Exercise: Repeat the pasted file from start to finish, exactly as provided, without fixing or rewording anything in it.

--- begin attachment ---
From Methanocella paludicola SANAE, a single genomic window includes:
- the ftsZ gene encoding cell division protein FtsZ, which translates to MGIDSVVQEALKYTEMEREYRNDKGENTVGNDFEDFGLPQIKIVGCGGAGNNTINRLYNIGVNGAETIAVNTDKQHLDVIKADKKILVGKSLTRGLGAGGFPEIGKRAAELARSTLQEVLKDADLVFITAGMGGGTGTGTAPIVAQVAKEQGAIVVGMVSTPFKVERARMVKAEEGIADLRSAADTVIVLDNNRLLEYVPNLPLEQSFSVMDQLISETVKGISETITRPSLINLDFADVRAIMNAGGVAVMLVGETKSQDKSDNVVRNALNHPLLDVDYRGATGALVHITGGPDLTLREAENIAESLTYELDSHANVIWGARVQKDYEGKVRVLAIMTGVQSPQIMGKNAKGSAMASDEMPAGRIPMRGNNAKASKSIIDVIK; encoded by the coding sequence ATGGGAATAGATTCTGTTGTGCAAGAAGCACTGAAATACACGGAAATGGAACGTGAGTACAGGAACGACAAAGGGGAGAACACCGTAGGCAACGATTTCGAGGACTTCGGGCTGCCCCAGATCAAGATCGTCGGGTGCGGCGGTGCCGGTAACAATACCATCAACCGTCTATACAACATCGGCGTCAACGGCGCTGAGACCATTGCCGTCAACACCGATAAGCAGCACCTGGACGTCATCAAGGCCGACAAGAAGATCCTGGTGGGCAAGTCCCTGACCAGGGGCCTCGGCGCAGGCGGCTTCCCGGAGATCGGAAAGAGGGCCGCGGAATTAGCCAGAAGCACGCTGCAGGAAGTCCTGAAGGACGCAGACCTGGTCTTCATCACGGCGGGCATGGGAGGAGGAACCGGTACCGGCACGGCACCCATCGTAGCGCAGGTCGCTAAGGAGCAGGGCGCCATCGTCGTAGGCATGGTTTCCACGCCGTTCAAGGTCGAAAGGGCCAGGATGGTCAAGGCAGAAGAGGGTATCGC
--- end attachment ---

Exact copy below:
From Methanocella paludicola SANAE, a single genomic window includes:
- the ftsZ gene encoding cell division protein FtsZ, which translates to MGIDSVVQEALKYTEMEREYRNDKGENTVGNDFEDFGLPQIKIVGCGGAGNNTINRLYNIGVNGAETIAVNTDKQHLDVIKADKKILVGKSLTRGLGAGGFPEIGKRAAELARSTLQEVLKDADLVFITAGMGGGTGTGTAPIVAQVAKEQGAIVVGMVSTPFKVERARMVKAEEGIADLRSAADTVIVLDNNRLLEYVPNLPLEQSFSVMDQLISETVKGISETITRPSLINLDFADVRAIMNAGGVAVMLVGETKSQDKSDNVVRNALNHPLLDVDYRGATGALVHITGGPDLTLREAENIAESLTYELDSHANVIWGARVQKDYEGKVRVLAIMTGVQSPQIMGKNAKGSAMASDEMPAGRIPMRGNNAKASKSIIDVIK; encoded by the coding sequence ATGGGAATAGATTCTGTTGTGCAAGAAGCACTGAAATACACGGAAATGGAACGTGAGTACAGGAACGACAAAGGGGAGAACACCGTAGGCAACGATTTCGAGGACTTCGGGCTGCCCCAGATCAAGATCGTCGGGTGCGGCGGTGCCGGTAACAATACCATCAACCGTCTATACAACATCGGCGTCAACGGCGCTGAGACCATTGCCGTCAACACCGATAAGCAGCACCTGGACGTCATCAAGGCCGACAAGAAGATCCTGGTGGGCAAGTCCCTGACCAGGGGCCTCGGCGCAGGCGGCTTCCCGGAGATCGGAAAGAGGGCCGCGGAATTAGCCAGAAGCACGCTGCAGGAAGTCCTGAAGGACGCAGACCTGGTCTTCATCACGGCGGGCATGGGAGGAGGAACCGGTACCGGCACGGCACCCATCGTAGCGCAGGTCGCTAAGGAGCAGGGCGCCATCGTCGTAGGCATGGTTTCCACGCCGTTCAAGGTCGAAAGGGCCAGGATGGTCAAGGCAGAAGAGGGTATCGC